The gentleman has been caught in a totally contradictory argument. He did not say it was a grant program. He said it was getting people further in debt.

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Mr. FRANK of Massachusetts. I'm sorry, I reclaim my time. I will yield if you want to clarify what you said. You had your 5 minutes. I'm not going to yield for general philosophy. I'm sorry, but it's my time. I was yielding if the gentleman thought I was misinterpreting him. For him to simply repeat what he already said takes time that I don't want to give him.

He did contradict himself completely. First, it was a program that was going to put people further in debt. Now it's a grant program. He can decide which it is.

I now want to go back and make my central point, which is that the only reason this has any impact on the taxpayer is that the Republicans insisted on protecting the large institutions. The gentleman from Alabama said all this money is going to the large institutions. Well, that's not true, because it does go to pay off loans to keep people from being foreclosed. Some will go to smaller institutions. Some will go to credit unions. Some will go to community banks.

But here is the point: under our proposal, which the Republicans temporarily blocked--and I hope they'll repent--all of the funding would have come from the large institutions, but the Members don't want to address that. Under our proposal in the bill that passed--and we had to amend it, and we're going to try and come back and change it again--every single penny that will be expended here will come from institutions of more than $50 billion in assets and hedge funds of more than $10 billion in assets.

So, if you do it our way, not a penny will come from the taxpayer. It will come from the large financial institutions. And, yes, it will be a help to these individuals. Some of them will pay some of it back, but they won't have late fees. And, yes, the gentleman was correct when he said the second time around that it could become a grant program.

I will now yield to the gentleman from Texas if he can explain to me how it can both be a grant program and something that gets people further in debt.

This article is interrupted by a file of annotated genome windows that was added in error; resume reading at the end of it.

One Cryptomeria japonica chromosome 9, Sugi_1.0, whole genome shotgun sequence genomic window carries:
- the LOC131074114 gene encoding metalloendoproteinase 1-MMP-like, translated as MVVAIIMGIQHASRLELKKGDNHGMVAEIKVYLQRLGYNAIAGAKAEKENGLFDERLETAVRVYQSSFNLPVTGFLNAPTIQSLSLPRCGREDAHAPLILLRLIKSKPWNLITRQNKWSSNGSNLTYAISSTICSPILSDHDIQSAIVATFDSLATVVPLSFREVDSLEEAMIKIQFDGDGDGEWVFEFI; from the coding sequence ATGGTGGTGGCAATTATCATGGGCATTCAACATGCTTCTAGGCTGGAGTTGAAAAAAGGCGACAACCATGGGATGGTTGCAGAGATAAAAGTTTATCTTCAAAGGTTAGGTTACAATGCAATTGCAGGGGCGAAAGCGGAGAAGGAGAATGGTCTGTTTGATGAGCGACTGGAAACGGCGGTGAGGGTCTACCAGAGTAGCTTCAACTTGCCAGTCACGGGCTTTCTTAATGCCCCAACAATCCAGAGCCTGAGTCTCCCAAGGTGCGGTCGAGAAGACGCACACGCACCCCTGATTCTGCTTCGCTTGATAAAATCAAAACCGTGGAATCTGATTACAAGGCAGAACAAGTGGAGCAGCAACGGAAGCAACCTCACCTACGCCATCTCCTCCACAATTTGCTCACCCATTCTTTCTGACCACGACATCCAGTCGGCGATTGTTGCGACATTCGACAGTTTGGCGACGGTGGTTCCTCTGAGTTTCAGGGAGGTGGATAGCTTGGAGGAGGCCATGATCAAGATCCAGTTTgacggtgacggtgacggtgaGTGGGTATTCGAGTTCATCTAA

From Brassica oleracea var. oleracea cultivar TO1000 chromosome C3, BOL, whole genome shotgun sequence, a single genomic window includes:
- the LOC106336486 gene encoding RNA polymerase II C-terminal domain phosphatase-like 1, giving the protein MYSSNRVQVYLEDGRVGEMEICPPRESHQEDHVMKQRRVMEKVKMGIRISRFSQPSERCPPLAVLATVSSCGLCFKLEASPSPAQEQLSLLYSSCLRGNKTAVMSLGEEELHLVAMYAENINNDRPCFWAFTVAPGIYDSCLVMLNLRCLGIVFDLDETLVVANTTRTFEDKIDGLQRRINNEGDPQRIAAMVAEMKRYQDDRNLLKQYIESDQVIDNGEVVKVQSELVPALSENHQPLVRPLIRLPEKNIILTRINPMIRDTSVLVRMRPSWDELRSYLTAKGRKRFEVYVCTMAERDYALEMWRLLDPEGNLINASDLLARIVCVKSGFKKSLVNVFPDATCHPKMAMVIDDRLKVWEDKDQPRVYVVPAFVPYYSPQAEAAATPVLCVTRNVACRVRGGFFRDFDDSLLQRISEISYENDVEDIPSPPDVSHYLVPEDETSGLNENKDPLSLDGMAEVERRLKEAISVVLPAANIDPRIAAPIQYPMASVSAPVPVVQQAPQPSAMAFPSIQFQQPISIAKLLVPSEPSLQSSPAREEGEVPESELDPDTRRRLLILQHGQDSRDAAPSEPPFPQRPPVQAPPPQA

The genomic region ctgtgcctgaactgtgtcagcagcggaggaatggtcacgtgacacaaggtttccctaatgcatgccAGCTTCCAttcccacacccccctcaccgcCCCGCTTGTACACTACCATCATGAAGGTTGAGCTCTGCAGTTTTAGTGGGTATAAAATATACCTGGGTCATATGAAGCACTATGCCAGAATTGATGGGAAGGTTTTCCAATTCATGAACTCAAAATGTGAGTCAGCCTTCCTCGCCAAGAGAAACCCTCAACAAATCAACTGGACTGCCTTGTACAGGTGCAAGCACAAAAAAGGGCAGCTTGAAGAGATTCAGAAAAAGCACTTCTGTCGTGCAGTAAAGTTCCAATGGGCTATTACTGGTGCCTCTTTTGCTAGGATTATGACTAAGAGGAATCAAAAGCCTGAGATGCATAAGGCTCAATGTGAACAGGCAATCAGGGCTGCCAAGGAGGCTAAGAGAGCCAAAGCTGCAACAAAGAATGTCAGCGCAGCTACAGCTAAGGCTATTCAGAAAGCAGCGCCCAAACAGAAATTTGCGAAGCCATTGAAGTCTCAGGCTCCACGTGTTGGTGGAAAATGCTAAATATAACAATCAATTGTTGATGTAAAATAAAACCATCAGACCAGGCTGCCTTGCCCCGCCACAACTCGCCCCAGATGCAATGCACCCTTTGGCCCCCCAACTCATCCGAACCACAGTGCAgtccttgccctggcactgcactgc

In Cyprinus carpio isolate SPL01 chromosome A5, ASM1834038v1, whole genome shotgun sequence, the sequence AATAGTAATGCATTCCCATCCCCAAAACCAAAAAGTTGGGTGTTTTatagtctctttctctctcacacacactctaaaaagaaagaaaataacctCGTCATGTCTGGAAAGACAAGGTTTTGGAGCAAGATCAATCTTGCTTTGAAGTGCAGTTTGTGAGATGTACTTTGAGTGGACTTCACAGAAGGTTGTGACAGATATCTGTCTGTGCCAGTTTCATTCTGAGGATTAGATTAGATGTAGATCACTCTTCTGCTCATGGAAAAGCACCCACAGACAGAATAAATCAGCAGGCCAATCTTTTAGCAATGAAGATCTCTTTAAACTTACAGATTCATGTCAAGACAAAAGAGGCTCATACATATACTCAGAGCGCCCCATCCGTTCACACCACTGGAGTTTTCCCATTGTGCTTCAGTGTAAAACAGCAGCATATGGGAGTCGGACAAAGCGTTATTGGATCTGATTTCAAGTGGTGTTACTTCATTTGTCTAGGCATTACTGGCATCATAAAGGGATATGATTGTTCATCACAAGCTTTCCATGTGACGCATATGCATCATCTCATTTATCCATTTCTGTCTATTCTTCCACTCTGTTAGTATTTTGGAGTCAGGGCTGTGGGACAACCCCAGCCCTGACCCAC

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Mr. FRANK of Massachusetts. I'm sorry. It's my time. You asked me a question. I'm going to answer it. I will note you don't want to answer the question.

I am being consistent. Yes, I think it will work out for most people as primarily a grant program, 84 percent. I am pointing out that the gentleman is trying to cover his own embarrassment because he made the argument without any basis that it was going to put people further in debt. He then acknowledges that it's a grant program. People do not become further indebted when they receive grants.

So, yes, it will work out for people who are responsible, to a great extent, as a grant program. That's why the CBO says 84 percent will be spent. That 84 percent in our bill, as we did it, would come from the large financial institutions. I don't want it to come from the taxpayers. While temporarily it now does, we will be offering a bill--I hope the committee of which the gentleman is an active member will give us consideration--so we can amend the law under which this program is authorized so that every penny, whether it's loans or grants or some combination--it will be primarily grants--will

come from the large financial institutions and not a penny from the taxpayer.

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Mr. FRANK of Massachusetts. It will work out as a grant.

Again, I am struck by the gentleman from Texas. He is the one who said it was an excessive loan program and a grant program. He has made two entirely inconsistent statements in a very short period of time. Even for a politician, that's a record for self-contradiction.

The point is that it is both a grant and a loan. It will be primarily a grant.

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Mr. FRANK of Massachusetts. The gentleman from Texas who consecutively denounced this program for putting people in debt and for being a giveaway grant asked me whether it was designated as a loan or a grant. The answer is neither. The program is called the Emergency Mortgage Relief Program, meaning it leaves open what kind it would be. So that's the answer to his question, and that's why some of us were less confused than others of us.

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Mr. FRANK of Massachusetts. Reclaiming my time, the gentleman gets himself further and further in the hole when trying to explain his contradictory statements.

The facts are very clear. He began by saying it was going to put them further and further in debt. That, of course, contradicted his colleagues who had said it was going to be too much of a subsidy. In fact, it does not say ``loan'' or ``grant'' in the title. It says ``emergency relief,'' and it does provide for a loan and forgiveness.